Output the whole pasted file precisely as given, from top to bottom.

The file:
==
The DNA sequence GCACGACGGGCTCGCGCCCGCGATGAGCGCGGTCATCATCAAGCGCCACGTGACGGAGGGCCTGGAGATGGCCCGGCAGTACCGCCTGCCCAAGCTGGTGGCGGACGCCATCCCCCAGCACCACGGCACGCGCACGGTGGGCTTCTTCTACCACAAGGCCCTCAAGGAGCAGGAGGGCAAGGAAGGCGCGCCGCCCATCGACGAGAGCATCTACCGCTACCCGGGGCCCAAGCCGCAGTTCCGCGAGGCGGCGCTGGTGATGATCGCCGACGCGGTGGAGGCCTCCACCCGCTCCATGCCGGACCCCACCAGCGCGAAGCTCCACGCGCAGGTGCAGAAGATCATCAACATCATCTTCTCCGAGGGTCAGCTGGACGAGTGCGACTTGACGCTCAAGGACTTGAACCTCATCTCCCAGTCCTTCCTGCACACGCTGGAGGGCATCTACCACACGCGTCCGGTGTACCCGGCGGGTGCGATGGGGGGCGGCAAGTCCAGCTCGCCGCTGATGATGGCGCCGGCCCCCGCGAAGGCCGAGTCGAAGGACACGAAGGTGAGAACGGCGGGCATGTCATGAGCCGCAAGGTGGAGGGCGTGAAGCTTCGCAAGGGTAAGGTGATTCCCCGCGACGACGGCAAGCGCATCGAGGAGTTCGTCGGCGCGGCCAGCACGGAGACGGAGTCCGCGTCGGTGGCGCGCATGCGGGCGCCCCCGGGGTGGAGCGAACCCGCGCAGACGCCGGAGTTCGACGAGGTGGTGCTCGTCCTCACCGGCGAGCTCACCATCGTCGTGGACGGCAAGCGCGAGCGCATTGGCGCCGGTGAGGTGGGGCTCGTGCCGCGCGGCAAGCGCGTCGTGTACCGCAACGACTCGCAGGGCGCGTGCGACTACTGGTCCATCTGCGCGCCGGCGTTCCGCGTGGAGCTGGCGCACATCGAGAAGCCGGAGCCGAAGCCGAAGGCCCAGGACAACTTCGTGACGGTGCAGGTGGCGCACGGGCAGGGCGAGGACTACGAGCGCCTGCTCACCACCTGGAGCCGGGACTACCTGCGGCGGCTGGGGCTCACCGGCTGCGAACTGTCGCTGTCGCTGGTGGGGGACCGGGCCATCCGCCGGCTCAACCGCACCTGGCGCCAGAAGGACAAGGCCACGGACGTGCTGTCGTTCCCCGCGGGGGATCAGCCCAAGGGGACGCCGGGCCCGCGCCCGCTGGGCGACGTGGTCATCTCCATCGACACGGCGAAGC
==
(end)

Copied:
The DNA sequence GCACGACGGGCTCGCGCCCGCGATGAGCGCGGTCATCATCAAGCGCCACGTGACGGAGGGCCTGGAGATGGCCCGGCAGTACCGCCTGCCCAAGCTGGTGGCGGACGCCATCCCCCAGCACCACGGCACGCGCACGGTGGGCTTCTTCTACCACAAGGCCCTCAAGGAGCAGGAGGGCAAGGAAGGCGCGCCGCCCATCGACGAGAGCATCTACCGCTACCCGGGGCCCAAGCCGCAGTTCCGCGAGGCGGCGCTGGTGATGATCGCCGACGCGGTGGAGGCCTCCACCCGCTCCATGCCGGACCCCACCAGCGCGAAGCTCCACGCGCAGGTGCAGAAGATCATCAACATCATCTTCTCCGAGGGTCAGCTGGACGAGTGCGACTTGACGCTCAAGGACTTGAACCTCATCTCCCAGTCCTTCCTGCACACGCTGGAGGGCATCTACCACACGCGTCCGGTGTACCCGGCGGGTGCGATGGGGGGCGGCAAGTCCAGCTCGCCGCTGATGATGGCGCCGGCCCCCGCGAAGGCCGAGTCGAAGGACACGAAGGTGAGAACGGCGGGCATGTCATGAGCCGCAAGGTGGAGGGCGTGAAGCTTCGCAAGGGTAAGGTGATTCCCCGCGACGACGGCAAGCGCATCGAGGAGTTCGTCGGCGCGGCCAGCACGGAGACGGAGTCCGCGTCGGTGGCGCGCATGCGGGCGCCCCCGGGGTGGAGCGAACCCGCGCAGACGCCGGAGTTCGACGAGGTGGTGCTCGTCCTCACCGGCGAGCTCACCATCGTCGTGGACGGCAAGCGCGAGCGCATTGGCGCCGGTGAGGTGGGGCTCGTGCCGCGCGGCAAGCGCGTCGTGTACCGCAACGACTCGCAGGGCGCGTGCGACTACTGGTCCATCTGCGCGCCGGCGTTCCGCGTGGAGCTGGCGCACATCGAGAAGCCGGAGCCGAAGCCGAAGGCCCAGGACAACTTCGTGACGGTGCAGGTGGCGCACGGGCAGGGCGAGGACTACGAGCGCCTGCTCACCACCTGGAGCCGGGACTACCTGCGGCGGCTGGGGCTCACCGGCTGCGAACTGTCGCTGTCGCTGGTGGGGGACCGGGCCATCCGCCGGCTCAACCGCACCTGGCGCCAGAAGGACAAGGCCACGGACGTGCTGTCGTTCCCCGCGGGGGATCAGCCCAAGGGGACGCCGGGCCCGCGCCCGCTGGGCGACGTGGTCATCTCCATCGACACGGCGAAGC